An excerpt from a sermon by Christy Waltersdorff, based on Matthew 5:1-12.
“You’re blessed when you’re at the end of your rope. With less of you there is more of God.”
Somewhere along the way I started signing letters with the word, “Blessings.” It is a meaningful word that wishes all good things to whomever I am writing. It has the fragrance of grace—that promise of a gift undeserved.
In Matthew’s Gospel we find a list of blessings in the Sermon on the Mount. But more than that, we find a call for action, a teaching that is counter-intuitive, counter-cultural, radical, subversive—just like Jesus, himself. It is not concerned with what is practical or possible, but calls us to turn the values of the world upside down.
“You’re blessed when you’re content with just who you are—no more, no less. That’s the moment you find yourselves proud owners of everything that can’t be bought.”
Matthew helps us to see that we can believe these impossible things because of what we know about Jesus and the God who sent him. God blesses us and asks us to bless others.
“You’re blessed when you care. At the moment of being ‘care-full,’ you find yourselves cared for.”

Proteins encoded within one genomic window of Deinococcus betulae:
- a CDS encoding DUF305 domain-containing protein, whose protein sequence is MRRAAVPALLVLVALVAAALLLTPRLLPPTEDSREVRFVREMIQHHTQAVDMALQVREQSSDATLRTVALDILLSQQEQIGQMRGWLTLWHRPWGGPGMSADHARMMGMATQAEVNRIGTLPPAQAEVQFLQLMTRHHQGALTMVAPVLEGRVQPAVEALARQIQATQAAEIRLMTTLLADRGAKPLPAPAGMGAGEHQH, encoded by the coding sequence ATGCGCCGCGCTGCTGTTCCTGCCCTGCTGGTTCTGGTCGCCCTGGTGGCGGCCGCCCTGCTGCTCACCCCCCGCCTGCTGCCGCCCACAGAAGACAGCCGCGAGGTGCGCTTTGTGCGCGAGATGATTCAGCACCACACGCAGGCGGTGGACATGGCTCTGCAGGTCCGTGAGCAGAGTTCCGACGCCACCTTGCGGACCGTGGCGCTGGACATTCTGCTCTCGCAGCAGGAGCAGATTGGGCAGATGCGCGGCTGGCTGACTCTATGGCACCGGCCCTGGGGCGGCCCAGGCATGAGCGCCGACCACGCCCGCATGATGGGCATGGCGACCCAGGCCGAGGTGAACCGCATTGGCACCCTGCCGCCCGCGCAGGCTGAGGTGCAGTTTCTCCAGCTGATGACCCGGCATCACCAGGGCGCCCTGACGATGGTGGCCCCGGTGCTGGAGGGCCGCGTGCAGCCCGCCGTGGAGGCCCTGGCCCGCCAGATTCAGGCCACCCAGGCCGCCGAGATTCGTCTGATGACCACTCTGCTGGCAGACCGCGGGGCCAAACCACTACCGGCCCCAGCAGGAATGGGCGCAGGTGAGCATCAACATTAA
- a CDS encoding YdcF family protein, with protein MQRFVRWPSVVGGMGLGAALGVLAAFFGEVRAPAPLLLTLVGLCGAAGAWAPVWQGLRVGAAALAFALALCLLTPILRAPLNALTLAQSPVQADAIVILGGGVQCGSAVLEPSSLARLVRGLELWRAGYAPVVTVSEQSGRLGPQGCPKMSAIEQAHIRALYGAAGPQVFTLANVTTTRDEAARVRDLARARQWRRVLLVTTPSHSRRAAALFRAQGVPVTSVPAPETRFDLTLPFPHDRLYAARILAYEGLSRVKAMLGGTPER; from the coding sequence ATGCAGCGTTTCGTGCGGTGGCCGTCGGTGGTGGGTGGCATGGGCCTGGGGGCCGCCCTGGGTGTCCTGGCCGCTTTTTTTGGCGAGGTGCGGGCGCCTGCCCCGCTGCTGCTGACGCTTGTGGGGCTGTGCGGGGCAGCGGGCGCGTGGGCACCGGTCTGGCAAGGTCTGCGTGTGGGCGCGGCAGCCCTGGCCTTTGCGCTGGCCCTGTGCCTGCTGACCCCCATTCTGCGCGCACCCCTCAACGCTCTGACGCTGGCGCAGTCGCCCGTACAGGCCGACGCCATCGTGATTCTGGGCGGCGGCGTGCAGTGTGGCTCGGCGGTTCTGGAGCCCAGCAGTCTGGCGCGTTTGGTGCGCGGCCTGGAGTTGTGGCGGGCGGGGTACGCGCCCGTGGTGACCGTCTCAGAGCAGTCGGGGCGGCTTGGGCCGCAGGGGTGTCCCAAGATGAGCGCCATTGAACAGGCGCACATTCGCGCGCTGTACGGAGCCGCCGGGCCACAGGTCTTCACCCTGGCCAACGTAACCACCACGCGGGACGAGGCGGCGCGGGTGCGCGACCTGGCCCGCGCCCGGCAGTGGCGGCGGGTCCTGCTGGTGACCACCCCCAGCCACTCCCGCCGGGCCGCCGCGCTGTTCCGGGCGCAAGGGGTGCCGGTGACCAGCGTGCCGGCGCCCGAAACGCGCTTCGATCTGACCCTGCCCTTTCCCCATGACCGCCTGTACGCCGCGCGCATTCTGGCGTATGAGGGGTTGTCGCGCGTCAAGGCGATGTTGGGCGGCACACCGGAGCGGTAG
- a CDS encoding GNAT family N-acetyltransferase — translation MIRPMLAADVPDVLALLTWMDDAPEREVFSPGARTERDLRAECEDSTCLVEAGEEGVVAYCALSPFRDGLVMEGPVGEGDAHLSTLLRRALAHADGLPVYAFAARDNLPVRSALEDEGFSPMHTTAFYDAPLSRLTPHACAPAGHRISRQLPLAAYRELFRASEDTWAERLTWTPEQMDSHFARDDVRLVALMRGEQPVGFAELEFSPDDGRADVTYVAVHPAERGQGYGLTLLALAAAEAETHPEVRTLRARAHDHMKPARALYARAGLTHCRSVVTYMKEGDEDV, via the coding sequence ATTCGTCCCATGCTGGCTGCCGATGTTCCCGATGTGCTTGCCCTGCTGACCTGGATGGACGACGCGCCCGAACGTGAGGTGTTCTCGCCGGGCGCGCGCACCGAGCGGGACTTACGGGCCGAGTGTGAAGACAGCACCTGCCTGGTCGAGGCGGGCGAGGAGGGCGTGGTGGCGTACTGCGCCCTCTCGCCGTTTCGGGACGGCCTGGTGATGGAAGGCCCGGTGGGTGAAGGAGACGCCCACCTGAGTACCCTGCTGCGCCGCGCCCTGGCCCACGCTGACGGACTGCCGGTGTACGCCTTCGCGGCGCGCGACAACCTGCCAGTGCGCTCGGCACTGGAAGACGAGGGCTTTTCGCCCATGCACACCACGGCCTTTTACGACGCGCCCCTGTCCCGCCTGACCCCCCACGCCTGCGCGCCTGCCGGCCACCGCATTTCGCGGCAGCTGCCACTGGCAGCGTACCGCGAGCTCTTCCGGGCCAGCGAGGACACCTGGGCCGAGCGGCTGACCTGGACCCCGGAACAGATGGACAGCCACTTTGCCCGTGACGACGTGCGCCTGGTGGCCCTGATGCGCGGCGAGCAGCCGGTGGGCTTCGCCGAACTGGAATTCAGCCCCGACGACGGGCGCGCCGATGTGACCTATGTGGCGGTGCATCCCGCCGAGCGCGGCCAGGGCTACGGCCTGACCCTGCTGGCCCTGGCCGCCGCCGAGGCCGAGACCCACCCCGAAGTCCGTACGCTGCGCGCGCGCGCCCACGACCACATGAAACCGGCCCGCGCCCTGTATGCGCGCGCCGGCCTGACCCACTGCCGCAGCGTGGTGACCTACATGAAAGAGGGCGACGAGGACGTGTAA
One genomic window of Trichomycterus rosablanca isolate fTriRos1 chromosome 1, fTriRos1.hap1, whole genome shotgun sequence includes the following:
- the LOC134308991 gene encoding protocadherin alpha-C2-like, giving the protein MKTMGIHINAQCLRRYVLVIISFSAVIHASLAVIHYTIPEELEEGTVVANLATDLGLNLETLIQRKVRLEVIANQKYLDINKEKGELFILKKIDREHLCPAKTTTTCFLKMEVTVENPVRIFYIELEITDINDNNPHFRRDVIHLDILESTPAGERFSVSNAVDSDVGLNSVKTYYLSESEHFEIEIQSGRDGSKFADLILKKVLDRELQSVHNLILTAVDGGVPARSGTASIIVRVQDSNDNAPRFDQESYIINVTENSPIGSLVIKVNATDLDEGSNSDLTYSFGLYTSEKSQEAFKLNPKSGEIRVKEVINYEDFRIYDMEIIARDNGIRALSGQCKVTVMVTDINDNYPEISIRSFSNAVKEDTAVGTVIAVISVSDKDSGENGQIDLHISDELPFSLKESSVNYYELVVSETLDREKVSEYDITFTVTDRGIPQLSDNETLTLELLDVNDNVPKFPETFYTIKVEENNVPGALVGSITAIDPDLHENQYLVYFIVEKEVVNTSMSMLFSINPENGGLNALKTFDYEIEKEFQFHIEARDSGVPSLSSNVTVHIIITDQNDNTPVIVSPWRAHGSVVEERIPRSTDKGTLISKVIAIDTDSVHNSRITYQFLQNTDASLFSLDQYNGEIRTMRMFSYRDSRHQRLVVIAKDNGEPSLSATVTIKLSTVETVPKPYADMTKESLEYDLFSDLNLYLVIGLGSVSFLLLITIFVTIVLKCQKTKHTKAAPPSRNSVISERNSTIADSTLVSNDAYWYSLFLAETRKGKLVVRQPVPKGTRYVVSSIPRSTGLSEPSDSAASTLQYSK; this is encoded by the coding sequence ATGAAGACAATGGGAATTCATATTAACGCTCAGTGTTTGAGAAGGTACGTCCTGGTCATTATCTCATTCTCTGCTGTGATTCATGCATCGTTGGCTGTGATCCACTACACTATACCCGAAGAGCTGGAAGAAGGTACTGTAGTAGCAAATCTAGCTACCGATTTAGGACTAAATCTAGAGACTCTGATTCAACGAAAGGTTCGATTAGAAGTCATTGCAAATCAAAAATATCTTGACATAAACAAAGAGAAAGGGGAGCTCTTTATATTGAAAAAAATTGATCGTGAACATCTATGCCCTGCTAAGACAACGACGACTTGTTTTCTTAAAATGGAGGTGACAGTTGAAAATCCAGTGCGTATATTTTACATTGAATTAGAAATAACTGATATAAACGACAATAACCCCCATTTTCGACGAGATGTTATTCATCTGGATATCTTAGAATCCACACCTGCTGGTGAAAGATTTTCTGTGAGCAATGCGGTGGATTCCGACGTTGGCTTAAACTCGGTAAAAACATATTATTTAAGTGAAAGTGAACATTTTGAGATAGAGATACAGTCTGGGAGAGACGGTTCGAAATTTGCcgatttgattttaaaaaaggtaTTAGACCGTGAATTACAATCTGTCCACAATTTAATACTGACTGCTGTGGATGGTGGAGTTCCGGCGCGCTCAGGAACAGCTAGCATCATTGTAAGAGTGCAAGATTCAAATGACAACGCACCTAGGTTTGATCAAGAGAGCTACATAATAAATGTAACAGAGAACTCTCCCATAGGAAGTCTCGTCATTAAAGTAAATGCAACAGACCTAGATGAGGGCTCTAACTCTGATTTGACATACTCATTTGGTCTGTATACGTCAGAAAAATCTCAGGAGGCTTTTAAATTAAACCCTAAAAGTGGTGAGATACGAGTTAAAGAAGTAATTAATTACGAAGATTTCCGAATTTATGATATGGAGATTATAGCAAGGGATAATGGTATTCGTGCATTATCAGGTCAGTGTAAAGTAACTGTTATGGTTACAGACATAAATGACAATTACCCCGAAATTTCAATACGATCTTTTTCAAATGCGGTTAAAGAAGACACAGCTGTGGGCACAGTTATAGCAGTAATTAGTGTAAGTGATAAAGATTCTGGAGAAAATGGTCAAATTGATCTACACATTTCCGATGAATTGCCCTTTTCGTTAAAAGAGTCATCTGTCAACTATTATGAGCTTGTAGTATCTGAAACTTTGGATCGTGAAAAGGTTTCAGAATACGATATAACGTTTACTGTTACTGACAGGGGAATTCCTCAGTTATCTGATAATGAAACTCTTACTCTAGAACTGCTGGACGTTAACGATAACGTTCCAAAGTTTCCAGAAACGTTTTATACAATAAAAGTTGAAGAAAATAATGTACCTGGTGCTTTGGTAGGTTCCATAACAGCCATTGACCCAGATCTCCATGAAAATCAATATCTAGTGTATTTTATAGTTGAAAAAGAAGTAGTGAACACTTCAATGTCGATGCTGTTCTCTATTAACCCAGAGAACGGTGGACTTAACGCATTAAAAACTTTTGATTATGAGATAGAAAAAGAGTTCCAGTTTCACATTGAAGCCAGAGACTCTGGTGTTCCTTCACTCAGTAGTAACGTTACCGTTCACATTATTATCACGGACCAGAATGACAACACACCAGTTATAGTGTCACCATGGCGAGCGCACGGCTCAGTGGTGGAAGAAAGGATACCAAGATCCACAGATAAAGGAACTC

One of my Sunday school teachers used to say that the best way to think of the Beatitudes is as “be-attitudes.” They are ways of being—nine blessings that speak the language of grace, proclaiming truth that is the opposite of truth as the world knows it.
“You’re blessed when you can show people how to cooperate instead of compete or fight. That’s when you discover who you really are, and your place in God’s family” (The Message).
In his hilltop sermon Jesus addressed those who were, right then, dealing with difficult and painful realities. “Blessed are you who are poor in spirit, at this very moment, for yours is the kingdom of heaven.” Not after you die, not two hundred years from now, but right now.
That promise remains true today. God is with you no matter what happens. You are blessed right now, and you are never alone. God is a God who cares about the meek, the mourners, the peacemakers, those who suffer.
And even as they assure us, the Beatitudes call us to live as the people God created us to be, right here and right now. They encourage us to bless each other as we have been blessed by God, as an act of grace. A blessing is a prayer. It is a gift from God. Blessed are you… Amen.
Christy Waltersdorff is pastor of the York Center Church of the Brethren in Lombard, Ill., and a worship coordinator for National Youth Conference. For suggestions of ways to bless others, visit www.brethren.org/volunteer, www.brethren.org/pray , and www.brethren.org/give .
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